INSTITUTO DE QUIMICA, FISICA DE LOS MATERIALES, MEDIOAMBIENTE Y ENERGIA
Unidad Ejecutora - UE
congresos y reuniones científicas
Understanding Mycobacterium tuberculosis Cyclopropane methyltransferases (CMAs) structure-function relationship
DEFELIPE, LUCAS ALFREDO; MARTI, MARCELO ADRIÁN; TURJANSKI, ADRIAN GUSTAVO
Congreso; V Congreso Argentino de Bioinformática y Biología Computacional; 2014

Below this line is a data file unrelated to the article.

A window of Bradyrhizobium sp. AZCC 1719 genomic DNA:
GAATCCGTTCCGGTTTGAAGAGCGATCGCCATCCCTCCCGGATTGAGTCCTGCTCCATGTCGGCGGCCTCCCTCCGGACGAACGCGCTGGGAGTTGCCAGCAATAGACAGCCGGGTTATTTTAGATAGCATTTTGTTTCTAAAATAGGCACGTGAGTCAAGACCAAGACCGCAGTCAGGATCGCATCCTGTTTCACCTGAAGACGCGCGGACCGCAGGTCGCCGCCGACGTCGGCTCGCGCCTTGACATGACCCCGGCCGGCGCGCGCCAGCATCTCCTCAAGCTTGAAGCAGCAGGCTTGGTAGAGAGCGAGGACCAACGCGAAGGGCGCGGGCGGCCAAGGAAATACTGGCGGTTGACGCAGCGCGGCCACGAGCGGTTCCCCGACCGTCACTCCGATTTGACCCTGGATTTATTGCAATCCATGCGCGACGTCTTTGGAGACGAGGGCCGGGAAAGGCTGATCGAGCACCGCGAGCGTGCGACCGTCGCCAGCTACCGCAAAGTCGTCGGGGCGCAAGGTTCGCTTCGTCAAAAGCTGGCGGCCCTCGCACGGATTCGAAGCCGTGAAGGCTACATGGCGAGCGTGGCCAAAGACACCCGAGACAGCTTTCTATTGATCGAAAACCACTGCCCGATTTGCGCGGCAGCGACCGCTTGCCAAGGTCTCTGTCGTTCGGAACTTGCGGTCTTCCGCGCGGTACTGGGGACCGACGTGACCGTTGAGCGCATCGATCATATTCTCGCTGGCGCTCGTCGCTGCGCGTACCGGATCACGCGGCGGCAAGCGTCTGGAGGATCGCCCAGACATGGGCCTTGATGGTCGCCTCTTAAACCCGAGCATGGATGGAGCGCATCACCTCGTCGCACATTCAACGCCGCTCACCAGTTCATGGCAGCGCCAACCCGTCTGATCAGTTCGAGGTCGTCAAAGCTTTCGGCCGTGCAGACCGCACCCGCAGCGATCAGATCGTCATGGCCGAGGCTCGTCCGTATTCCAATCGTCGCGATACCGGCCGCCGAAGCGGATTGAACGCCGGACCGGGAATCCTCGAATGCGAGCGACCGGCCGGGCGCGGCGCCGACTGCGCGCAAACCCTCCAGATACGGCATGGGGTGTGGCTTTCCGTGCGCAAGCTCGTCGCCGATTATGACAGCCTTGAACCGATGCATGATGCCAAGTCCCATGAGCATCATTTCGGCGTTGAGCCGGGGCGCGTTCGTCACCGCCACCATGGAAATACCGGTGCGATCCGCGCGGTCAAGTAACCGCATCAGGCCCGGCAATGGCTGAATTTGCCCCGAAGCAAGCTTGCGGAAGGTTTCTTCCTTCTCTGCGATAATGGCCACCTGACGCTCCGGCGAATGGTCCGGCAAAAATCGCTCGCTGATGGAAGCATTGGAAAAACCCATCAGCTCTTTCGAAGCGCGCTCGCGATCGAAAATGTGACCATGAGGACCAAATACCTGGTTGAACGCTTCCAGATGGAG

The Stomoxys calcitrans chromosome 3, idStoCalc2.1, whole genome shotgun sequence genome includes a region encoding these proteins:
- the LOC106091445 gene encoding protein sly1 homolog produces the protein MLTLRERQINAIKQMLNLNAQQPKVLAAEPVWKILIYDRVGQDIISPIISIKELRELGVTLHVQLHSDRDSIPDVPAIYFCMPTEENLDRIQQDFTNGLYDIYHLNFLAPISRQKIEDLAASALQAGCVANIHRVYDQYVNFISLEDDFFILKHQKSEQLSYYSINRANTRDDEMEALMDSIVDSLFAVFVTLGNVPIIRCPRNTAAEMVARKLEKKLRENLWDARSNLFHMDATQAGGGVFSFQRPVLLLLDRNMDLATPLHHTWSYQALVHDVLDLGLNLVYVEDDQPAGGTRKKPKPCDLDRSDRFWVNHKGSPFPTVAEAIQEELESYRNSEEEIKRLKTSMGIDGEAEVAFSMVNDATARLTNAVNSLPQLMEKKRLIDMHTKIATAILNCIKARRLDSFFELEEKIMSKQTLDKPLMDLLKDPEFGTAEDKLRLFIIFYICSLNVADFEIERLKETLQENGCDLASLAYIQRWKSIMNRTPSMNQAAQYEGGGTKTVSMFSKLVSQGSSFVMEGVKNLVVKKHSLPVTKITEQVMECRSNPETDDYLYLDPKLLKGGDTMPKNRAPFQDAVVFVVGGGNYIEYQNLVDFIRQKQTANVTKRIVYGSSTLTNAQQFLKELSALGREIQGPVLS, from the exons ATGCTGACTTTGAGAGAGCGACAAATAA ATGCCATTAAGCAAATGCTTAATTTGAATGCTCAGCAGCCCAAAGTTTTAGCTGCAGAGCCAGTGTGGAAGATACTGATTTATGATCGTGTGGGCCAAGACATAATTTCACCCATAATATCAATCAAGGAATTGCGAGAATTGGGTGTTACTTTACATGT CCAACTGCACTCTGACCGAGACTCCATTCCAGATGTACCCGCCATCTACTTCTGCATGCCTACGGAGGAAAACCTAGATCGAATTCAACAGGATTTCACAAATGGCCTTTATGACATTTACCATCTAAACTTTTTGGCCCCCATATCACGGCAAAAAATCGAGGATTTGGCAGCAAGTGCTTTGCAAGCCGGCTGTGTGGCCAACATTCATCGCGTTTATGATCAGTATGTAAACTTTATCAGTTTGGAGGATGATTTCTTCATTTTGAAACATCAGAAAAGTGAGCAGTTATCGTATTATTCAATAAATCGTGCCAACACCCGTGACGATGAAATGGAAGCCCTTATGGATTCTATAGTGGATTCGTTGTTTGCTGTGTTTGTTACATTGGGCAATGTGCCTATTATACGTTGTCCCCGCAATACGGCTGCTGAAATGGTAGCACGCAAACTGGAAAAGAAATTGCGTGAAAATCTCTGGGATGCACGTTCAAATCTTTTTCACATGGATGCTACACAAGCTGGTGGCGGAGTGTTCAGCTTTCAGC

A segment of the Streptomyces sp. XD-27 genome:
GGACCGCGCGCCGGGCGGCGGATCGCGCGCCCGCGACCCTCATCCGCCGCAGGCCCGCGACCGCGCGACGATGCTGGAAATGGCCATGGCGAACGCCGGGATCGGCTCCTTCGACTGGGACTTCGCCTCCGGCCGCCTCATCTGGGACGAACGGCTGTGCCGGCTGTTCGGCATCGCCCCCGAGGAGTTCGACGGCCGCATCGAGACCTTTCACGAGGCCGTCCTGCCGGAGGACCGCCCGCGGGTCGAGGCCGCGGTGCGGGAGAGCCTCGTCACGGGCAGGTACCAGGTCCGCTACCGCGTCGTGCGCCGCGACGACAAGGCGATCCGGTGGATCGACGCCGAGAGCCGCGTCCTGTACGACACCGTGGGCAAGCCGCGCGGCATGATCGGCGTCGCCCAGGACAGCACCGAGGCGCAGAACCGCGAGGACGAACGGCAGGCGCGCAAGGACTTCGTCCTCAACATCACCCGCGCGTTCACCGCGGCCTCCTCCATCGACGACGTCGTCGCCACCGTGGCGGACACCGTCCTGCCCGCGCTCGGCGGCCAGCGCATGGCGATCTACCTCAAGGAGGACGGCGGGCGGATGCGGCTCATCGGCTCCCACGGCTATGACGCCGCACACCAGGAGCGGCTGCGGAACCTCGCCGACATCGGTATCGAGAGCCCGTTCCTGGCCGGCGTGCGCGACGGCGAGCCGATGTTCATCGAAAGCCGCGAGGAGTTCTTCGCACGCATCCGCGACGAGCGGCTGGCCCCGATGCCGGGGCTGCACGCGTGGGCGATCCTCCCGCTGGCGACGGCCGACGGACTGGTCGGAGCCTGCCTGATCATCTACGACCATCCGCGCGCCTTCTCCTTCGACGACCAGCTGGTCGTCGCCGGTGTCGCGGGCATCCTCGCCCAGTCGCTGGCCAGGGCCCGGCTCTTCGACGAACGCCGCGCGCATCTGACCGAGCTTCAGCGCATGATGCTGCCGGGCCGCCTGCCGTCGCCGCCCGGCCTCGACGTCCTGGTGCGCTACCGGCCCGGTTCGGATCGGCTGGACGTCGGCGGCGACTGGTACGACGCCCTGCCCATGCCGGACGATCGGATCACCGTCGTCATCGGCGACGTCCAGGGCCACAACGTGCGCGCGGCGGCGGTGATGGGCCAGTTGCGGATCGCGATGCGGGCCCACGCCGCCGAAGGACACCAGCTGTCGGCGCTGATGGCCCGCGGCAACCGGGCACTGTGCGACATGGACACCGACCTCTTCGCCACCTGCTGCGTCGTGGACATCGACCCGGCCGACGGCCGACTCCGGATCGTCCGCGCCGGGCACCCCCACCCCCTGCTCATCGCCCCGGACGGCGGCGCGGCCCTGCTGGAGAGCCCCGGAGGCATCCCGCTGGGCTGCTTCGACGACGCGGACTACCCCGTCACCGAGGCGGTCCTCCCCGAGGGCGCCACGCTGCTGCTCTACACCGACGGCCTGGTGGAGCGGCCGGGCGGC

A serious concern in Mycobacterium tuberculosis treatment is the emergence of MDR (Multi-drug resistant) and XDR (Extensively drug-resistance) stains. Choosing new relevant drug targets is prioritary to fight MDR and XDR TB. We developed TuberQ  a protein druggability datatabase to highlight relevant drug targets based on structural druggability and gene expression experiments done in different environments mimicking the stresses TB faces during infection[2,3]. Cyclopropane methyltransferases (CMAs) are shown as a potential targets. Mycobacterium tuberculosis Cyclopropane methyltransferases (CMAs) are responsible for the modification of mycolic acids by the transfer of a methyl group to the olefin, making CMAs attractive drug targets. This protein family is composed of 9 proteins (mmaA1-4, cmaA1-2, pcaA, uma A and ufaA). Mycolic acids are long chain (60-80 carbon atoms) modified fatty acids which are major components of mycobacterial cell wall and these modifications modulate properties of the cell wall (such as drug permeability) and the immune response of the host. Although CMAs are methyltrasnferases with the typical Rossman fold  they are not only able to cyclopropinate but also to introduce keto and metoxy modifications to the same olefin. In the present work we have used comparative modelling and molecular dynamics simulations to understand the different reaction mechanisms present in this protein family. We also performed a comparative druggability study of the family to develop a phamacophore model to aid in the search of drug-like compounds with the ability to bind to several members of CMAs (cmaA1, cmaA2, pcaA and umaA), an approach known as polypharmacology.